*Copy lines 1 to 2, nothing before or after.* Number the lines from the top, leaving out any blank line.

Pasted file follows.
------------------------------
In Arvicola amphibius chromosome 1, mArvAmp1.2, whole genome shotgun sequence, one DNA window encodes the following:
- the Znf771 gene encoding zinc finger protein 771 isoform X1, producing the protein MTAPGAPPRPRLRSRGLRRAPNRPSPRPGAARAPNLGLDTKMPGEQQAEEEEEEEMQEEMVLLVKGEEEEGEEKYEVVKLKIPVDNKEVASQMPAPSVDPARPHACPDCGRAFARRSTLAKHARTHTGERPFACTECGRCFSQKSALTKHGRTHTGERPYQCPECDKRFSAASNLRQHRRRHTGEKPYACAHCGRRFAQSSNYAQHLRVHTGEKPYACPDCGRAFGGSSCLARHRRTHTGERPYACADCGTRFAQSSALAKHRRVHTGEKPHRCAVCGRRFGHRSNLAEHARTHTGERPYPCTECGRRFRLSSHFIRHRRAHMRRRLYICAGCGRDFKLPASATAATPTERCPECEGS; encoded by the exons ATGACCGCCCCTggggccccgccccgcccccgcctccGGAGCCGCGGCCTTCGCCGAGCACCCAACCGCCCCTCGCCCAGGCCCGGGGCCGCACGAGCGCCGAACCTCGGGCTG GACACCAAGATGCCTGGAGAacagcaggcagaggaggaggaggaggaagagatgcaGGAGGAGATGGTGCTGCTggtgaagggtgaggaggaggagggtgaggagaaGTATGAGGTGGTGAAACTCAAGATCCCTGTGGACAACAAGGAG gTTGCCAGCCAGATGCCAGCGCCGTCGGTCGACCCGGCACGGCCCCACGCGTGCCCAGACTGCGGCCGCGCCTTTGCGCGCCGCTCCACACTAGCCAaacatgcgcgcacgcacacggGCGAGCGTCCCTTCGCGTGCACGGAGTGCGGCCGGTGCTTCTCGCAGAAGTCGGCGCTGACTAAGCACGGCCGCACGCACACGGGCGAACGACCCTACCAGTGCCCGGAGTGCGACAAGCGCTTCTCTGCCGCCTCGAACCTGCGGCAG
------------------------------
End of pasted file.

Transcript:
In Arvicola amphibius chromosome 1, mArvAmp1.2, whole genome shotgun sequence, one DNA window encodes the following:
- the Znf771 gene encoding zinc finger protein 771 isoform X1, producing the protein MTAPGAPPRPRLRSRGLRRAPNRPSPRPGAARAPNLGLDTKMPGEQQAEEEEEEEMQEEMVLLVKGEEEEGEEKYEVVKLKIPVDNKEVASQMPAPSVDPARPHACPDCGRAFARRSTLAKHARTHTGERPFACTECGRCFSQKSALTKHGRTHTGERPYQCPECDKRFSAASNLRQHRRRHTGEKPYACAHCGRRFAQSSNYAQHLRVHTGEKPYACPDCGRAFGGSSCLARHRRTHTGERPYACADCGTRFAQSSALAKHRRVHTGEKPHRCAVCGRRFGHRSNLAEHARTHTGERPYPCTECGRRFRLSSHFIRHRRAHMRRRLYICAGCGRDFKLPASATAATPTERCPECEGS; encoded by the exons ATGACCGCCCCTggggccccgccccgcccccgcctccGGAGCCGCGGCCTTCGCCGAGCACCCAACCGCCCCTCGCCCAGGCCCGGGGCCGCACGAGCGCCGAACCTCGGGCTG GACACCAAGATGCCTGGAGAacagcaggcagaggaggaggaggaggaagagatgcaGGAGGAGATGGTGCTGCTggtgaagggtgaggaggaggagggtgaggagaaGTATGAGGTGGTGAAACTCAAGATCCCTGTGGACAACAAGGAG gTTGCCAGCCAGATGCCAGCGCCGTCGGTCGACCCGGCACGGCCCCACGCGTGCCCAGACTGCGGCCGCGCCTTTGCGCGCCGCTCCACACTAGCCAaacatgcgcgcacgcacacggGCGAGCGTCCCTTCGCGTGCACGGAGTGCGGCCGGTGCTTCTCGCAGAAGTCGGCGCTGACTAAGCACGGCCGCACGCACACGGGCGAACGACCCTACCAGTGCCCGGAGTGCGACAAGCGCTTCTCTGCCGCCTCGAACCTGCGGCAG